FDA CMA Letter

Division of Dockets Management HFA-305

Food and Drug Administration

5630 Fishers Lane, Room 1061

Rockville, MD  20852

December 11, 2006

Ref: Docket Number 2006D-0383

Guidance to Industry for Development of Cell-Based Viral Vaccines


To the FDA:


The Catholic Medical Association (CMA) offers this response to the FDA invitation for public comment on the Industry Guidelines for development of cell-based vaccines. The CMA is the nation’s largest professional organization of Catholic physicians.


First of all, as medical physicians, we acknowledge the validity of the statement of the Centers for Disease Control and Prevention regarding vaccinations, “Among all the medical advances of the last century, the benefits of immunization far outweigh the benefits of antibiotics, surgery, and organ transplants. In fact, the only technology that has improved the length and quality of human life more than vaccines has been a sanitary water supply.”[i] However, we have serious ethical concerns regarding the development of vaccines based upon cell lines derived from elective abortions of human fetuses which have been and continue to be used to provide cell substrates for the manufacture of various vaccines.


We refer in particular to the human diploid cell lines: MRC-5, WI-38, HEK-293, IMR-90, WI-26, RA273, which have been used in the manufacture of vaccines for varicella, rubella, hepatitis A and rabies and, most recently, for varicella-zoster.  PER C6, derived from an elective abortion in the late 1980s, was introduced into the United States for vaccine research and development in 2003.  And the federal government also has recently signed more than $1 billion in contracts with vaccine manufacturers for development of flu vaccines using this cell-based technology.


While we applaud the effort to develop new vaccines, we object to the use of any biological material derived from electively aborted human fetuses for vaccine development.  While Catholics are permitted to use current vaccines prepared from cells derived from aborted human fetuses where no alternative exists, on a temporary basis . . . in order to avoid serious risk,” they also have a “grave responsibility” to “oppose . . . vaccines which do not yet have morally acceptable alternatives” and may “abstain from using these vaccines if it can be done without causing children, and indirectly the population as a whole, to undergo significant risks to their health.”[ii] We intend to use every legitimate means available to bring pressure to bear on the pharmaceutical industry to prepare vaccines from morally legitimate sources.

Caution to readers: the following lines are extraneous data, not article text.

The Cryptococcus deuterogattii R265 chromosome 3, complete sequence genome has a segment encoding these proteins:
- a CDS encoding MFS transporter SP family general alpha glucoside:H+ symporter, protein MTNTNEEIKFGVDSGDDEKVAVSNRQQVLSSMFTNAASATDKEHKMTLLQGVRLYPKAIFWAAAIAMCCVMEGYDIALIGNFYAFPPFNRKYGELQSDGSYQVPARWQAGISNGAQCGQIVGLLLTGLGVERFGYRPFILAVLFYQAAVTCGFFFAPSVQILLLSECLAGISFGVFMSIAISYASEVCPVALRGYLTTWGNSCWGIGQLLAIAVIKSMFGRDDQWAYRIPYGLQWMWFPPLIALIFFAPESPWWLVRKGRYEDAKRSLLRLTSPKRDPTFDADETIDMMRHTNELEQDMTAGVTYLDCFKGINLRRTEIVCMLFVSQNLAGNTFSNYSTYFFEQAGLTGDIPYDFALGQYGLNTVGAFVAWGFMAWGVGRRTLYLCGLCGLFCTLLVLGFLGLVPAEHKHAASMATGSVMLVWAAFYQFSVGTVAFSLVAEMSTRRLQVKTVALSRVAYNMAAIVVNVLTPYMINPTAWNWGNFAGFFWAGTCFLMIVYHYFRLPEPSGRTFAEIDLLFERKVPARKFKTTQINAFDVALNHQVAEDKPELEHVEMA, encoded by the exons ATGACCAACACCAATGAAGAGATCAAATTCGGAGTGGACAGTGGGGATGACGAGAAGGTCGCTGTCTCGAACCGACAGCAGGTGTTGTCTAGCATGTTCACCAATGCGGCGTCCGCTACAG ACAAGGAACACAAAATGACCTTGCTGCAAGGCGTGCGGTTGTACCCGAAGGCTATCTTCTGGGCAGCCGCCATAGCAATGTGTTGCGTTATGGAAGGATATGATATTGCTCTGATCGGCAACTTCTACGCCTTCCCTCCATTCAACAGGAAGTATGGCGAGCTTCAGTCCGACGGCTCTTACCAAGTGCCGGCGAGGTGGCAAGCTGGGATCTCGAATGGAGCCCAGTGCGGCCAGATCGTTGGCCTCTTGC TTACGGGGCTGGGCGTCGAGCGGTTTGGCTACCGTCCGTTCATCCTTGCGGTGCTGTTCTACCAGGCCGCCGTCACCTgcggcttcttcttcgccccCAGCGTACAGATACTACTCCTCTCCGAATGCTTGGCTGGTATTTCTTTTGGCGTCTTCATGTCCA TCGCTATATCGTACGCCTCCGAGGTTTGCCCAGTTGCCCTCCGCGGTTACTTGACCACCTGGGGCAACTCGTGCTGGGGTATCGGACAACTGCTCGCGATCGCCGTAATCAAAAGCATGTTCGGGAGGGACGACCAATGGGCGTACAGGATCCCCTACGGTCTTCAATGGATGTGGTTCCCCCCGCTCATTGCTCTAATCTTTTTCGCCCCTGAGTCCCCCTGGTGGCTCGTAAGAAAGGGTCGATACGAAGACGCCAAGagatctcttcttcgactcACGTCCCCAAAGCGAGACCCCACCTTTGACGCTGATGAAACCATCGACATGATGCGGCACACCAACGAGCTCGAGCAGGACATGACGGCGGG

At the same time, we think it is important that the FDA recommend to pharmaceutical companies that they consider ethical issues in developing and manufacturing vaccines and, more specifically, that they address and correct their reliance on cell lines derived from elective abortion.  Safe, effective vaccines for everything except varicella exist already in Europe and/or Japan.  And it is eminently feasible to develop new cell lines for current and future vaccines from sources other than those originating in elective abortions.  In fact, it is not only ethical, but also advisable for the FDA to encourage the research, development and manufacture of vaccines derived only from morally legitimate sources.  Failure to do so could undermine widespread public support for universal vaccination as information about the connection between abortion and vaccines becomes known by more people.


The Catholic Medical Association appreciates the opportunity to present these comments to the FDA in a spirit of cooperation and in an effort to uphold public health, human dignity, and the common good.






Thomas Pitre, M.D.,

President, Catholic Medical Association

333 E. Lancaster Ave., #348

Wynnewood, PA  19096


[i] MMWR 48.12, 1999.

[ii] Pontifical Academy for Life, “Moral Reflections on Vaccines Prepared from Cells Derived from Aborted Human Foetuses” (June 5, 2005), available at http://www.academiavita.org/.